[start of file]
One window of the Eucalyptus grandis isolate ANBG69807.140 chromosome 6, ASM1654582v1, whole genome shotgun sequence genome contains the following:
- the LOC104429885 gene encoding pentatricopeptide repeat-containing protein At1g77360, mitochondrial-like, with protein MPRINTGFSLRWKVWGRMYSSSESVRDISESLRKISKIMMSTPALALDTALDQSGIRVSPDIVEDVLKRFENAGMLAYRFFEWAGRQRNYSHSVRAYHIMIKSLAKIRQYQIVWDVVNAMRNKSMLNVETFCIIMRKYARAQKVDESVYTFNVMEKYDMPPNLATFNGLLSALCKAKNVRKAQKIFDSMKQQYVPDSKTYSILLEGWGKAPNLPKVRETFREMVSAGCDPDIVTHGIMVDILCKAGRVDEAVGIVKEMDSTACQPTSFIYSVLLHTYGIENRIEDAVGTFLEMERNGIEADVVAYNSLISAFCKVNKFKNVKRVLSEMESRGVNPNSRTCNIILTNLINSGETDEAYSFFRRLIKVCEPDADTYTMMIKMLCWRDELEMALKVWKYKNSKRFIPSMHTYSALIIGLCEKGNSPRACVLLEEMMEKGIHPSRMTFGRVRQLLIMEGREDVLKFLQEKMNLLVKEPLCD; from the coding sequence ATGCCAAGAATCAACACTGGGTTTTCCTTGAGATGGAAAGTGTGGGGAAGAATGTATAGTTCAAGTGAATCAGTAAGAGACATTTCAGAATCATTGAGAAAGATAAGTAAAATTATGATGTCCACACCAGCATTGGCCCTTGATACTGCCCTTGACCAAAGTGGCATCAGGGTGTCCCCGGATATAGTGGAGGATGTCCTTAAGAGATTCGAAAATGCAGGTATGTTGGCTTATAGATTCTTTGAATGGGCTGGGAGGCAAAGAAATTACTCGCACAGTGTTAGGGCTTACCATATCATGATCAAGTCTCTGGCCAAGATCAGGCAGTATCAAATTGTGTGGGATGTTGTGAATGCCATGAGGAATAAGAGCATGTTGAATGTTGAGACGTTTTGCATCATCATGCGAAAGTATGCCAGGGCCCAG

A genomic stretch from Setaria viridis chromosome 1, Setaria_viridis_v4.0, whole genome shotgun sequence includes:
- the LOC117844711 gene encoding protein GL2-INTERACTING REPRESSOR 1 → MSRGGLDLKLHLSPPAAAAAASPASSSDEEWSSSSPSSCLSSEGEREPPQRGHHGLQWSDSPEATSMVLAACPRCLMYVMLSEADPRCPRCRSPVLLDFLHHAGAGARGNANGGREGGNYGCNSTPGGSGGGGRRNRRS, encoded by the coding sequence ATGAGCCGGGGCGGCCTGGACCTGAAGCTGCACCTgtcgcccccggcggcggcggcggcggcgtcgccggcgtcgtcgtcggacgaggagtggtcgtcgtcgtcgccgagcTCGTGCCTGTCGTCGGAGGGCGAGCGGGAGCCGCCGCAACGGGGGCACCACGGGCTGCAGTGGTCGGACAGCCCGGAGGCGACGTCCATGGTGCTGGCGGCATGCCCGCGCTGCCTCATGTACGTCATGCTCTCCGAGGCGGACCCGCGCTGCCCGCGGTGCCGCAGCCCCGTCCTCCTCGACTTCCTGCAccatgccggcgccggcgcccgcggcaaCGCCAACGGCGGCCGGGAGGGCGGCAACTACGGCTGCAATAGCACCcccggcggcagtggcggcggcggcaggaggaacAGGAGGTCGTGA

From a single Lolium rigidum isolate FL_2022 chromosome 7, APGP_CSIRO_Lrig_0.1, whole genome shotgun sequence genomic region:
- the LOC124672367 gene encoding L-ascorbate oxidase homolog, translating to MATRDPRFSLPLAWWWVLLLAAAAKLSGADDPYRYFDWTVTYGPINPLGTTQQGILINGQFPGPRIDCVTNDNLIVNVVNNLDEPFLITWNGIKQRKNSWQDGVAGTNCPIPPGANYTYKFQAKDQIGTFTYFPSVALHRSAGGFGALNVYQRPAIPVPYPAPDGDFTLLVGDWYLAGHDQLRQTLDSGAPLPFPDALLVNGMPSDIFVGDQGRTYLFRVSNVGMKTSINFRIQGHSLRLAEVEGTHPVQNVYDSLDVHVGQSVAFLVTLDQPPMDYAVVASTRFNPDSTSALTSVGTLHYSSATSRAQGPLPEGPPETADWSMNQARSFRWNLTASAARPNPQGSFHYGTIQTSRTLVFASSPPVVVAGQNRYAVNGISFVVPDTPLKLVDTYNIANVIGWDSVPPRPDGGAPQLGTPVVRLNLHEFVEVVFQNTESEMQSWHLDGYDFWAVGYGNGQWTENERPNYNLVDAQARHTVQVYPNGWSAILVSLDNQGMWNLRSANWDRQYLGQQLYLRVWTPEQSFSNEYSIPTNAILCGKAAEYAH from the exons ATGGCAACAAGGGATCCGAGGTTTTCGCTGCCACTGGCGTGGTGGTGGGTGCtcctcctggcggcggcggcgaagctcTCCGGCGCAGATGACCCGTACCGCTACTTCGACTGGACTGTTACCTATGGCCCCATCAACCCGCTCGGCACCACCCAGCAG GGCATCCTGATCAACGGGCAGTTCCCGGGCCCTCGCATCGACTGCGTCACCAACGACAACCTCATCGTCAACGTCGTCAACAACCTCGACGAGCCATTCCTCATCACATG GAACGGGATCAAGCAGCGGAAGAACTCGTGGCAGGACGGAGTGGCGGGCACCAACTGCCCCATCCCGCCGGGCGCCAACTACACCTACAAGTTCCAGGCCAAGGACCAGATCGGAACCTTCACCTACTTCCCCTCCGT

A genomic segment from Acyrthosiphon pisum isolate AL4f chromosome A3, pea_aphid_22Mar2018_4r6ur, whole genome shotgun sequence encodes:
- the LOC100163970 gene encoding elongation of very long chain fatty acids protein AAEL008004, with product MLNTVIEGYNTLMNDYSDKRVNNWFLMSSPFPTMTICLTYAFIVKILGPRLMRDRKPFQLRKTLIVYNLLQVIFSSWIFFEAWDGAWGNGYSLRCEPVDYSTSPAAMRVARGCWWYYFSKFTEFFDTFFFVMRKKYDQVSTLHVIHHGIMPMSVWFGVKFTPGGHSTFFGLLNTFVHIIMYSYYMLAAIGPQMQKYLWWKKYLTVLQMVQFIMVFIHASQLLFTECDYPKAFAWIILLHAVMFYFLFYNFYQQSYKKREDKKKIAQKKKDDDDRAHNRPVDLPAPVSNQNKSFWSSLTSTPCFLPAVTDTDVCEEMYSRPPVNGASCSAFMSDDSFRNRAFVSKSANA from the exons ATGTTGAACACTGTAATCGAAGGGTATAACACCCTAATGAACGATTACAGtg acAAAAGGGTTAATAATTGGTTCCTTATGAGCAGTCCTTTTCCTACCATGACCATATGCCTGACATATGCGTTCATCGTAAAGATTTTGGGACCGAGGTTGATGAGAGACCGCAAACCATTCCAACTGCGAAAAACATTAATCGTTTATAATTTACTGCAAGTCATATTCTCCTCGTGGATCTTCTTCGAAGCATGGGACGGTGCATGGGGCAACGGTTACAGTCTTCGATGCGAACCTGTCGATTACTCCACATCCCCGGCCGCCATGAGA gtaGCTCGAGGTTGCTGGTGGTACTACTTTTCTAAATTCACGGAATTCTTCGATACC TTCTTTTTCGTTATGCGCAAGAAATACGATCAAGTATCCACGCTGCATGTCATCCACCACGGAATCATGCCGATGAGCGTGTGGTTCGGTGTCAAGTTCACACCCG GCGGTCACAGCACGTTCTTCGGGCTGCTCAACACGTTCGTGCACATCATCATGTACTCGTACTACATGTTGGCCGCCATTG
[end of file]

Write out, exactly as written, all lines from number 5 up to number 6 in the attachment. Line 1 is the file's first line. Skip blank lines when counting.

From a single Lolium rigidum isolate FL_2022 chromosome 7, APGP_CSIRO_Lrig_0.1, whole genome shotgun sequence genomic region:
- the LOC124672367 gene encoding L-ascorbate oxidase homolog, translating to MATRDPRFSLPLAWWWVLLLAAAAKLSGADDPYRYFDWTVTYGPINPLGTTQQGILINGQFPGPRIDCVTNDNLIVNVVNNLDEPFLITWNGIKQRKNSWQDGVAGTNCPIPPGANYTYKFQAKDQIGTFTYFPSVALHRSAGGFGALNVYQRPAIPVPYPAPDGDFTLLVGDWYLAGHDQLRQTLDSGAPLPFPDALLVNGMPSDIFVGDQGRTYLFRVSNVGMKTSINFRIQGHSLRLAEVEGTHPVQNVYDSLDVHVGQSVAFLVTLDQPPMDYAVVASTRFNPDSTSALTSVGTLHYSSATSRAQGPLPEGPPETADWSMNQARSFRWNLTASAARPNPQGSFHYGTIQTSRTLVFASSPPVVVAGQNRYAVNGISFVVPDTPLKLVDTYNIANVIGWDSVPPRPDGGAPQLGTPVVRLNLHEFVEVVFQNTESEMQSWHLDGYDFWAVGYGNGQWTENERPNYNLVDAQARHTVQVYPNGWSAILVSLDNQGMWNLRSANWDRQYLGQQLYLRVWTPEQSFSNEYSIPTNAILCGKAAEYAH from the exons ATGGCAACAAGGGATCCGAGGTTTTCGCTGCCACTGGCGTGGTGGTGGGTGCtcctcctggcggcggcggcgaagctcTCCGGCGCAGATGACCCGTACCGCTACTTCGACTGGACTGTTACCTATGGCCCCATCAACCCGCTCGGCACCACCCAGCAG GGCATCCTGATCAACGGGCAGTTCCCGGGCCCTCGCATCGACTGCGTCACCAACGACAACCTCATCGTCAACGTCGTCAACAACCTCGACGAGCCATTCCTCATCACATG GAACGGGATCAAGCAGCGGAAGAACTCGTGGCAGGACGGAGTGGCGGGCACCAACTGCCCCATCCCGCCGGGCGCCAACTACACCTACAAGTTCCAGGCCAAGGACCAGATCGGAACCTTCACCTACTTCCCCTCCGT